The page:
Building an Effective Vendor Risk Management Program

By Dawn Morgenstern and Katie Sullivan

Late last month, news broke of a ransomware attack on an EHR provider that impacted a NY-based home health chain Personal Touch Home Care. The attack is one of many recent cyber incidents involving vendors that provide crucial services to healthcare organizations.

In a Healthcare Info Security story reviewing the Personal Touch incident, company Vice President Laura Dechen made the following comment:

“If anything can be gleaned from this, it’s to quadruple-check everything …. and understand all the risks vendors pose.”

Indeed, healthcare providers are at increasing risk of intentional and unintentional cybersecurity compromises by vendors that access, transmit, store, or maintain their critical data. The latest Ponemon Institute study indicates that 56% of providers have had one more vendor-related data breach over the last two years.

Risk is compounded by the increasing amounts of outsourced data, expanding use of the cloud, the growing number of service providers, the escalating threat landscape, and rising severity of regulatory fines at the state and federal level.

Current approaches to assessing and managing vendor risk are failing for numerous reasons:

  • The lack of automation and reliance upon manual risk management processes makes it difficult to keep pace with cyber threats and the increase in digital applications and medical devices used in the industry
  • Vendor risk assessments are time-consuming and costly so few organizations are conducting risk assessment of all their vendors which number nearly 600 on average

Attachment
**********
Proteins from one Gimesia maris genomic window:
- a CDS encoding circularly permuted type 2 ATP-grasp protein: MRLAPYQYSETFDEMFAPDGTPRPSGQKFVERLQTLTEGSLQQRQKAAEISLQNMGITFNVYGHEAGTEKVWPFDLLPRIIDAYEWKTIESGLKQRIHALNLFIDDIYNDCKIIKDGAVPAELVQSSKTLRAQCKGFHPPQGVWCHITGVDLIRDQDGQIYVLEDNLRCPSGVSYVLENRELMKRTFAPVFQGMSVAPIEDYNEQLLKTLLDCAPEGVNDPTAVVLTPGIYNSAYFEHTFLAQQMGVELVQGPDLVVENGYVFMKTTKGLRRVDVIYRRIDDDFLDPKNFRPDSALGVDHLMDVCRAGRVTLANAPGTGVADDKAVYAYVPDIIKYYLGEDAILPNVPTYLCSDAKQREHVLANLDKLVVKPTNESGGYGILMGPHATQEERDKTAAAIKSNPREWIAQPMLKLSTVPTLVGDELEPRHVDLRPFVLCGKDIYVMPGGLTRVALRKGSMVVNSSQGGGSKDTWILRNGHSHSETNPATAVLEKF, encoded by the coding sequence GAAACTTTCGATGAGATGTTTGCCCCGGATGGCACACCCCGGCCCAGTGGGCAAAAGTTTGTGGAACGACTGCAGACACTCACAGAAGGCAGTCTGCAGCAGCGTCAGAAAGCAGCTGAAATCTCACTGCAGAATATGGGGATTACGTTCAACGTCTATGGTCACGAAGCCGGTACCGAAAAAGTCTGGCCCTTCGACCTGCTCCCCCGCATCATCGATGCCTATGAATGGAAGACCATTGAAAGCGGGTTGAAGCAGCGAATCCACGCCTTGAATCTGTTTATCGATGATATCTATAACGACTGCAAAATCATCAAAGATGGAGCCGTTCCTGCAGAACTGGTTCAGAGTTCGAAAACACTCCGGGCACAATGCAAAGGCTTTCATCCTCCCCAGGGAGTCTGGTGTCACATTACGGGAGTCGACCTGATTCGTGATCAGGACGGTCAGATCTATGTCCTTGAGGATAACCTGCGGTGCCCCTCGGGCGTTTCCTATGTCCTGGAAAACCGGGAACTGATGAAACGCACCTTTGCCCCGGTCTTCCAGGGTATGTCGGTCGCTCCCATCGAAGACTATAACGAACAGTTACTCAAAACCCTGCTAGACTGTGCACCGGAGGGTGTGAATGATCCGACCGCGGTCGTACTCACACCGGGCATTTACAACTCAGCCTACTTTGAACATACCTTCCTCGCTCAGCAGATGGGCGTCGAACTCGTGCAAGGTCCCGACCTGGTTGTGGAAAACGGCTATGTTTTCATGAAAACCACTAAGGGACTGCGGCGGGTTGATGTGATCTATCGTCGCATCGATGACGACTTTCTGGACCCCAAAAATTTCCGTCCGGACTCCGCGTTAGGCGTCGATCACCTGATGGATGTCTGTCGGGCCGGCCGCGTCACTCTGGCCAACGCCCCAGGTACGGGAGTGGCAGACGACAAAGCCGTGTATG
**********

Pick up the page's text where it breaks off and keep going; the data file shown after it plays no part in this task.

• Vendor management processes are decentralized with efforts being managed in silos across the organization
  • Critical vendor management controls and processes are often only partially deployed or not deployed at all

We offer insight on how to advance your vendor risk management efforts drawing on Clearwater’s experience assisting healthcare organizations with building strong programs.

Step 1: Assess and Classify

The first step in building an effective vendor risk management program is conducting a methodical assessment of your vendors and subcontractors that have access to protected data, classifying the risk associated with each of them based on a range of factors:

  • Type of service being provided
  • Access to internal data involved in providing the service
  • Nature of data set involved (client confidential, private data, financial transactions, identifiers, passwords, etc.)
  • Data and information security expectations (related to nature of data)
  • Location where services are provided from or where the firm is headquartered. Some jurisdictions have looser regulations, a noted tendency to corruption in the market, opaque business practices or a lack of enforcement of good corporate governance.
  • The strategic importance of the vendor to business or service proposition

The initial classification during the assessment process will typically determine the degree of ongoing due diligence and monitoring within the program. Higher risk classifications may also initiate a deep dive assessment of the vendor.

Step 2: Address Governance, Process, and Technology

The next step in building your vendor risk management program is to implement necessary governance, process, and technology changes. Three areas are vital:

  • Defining policies and procedures for monitoring vendors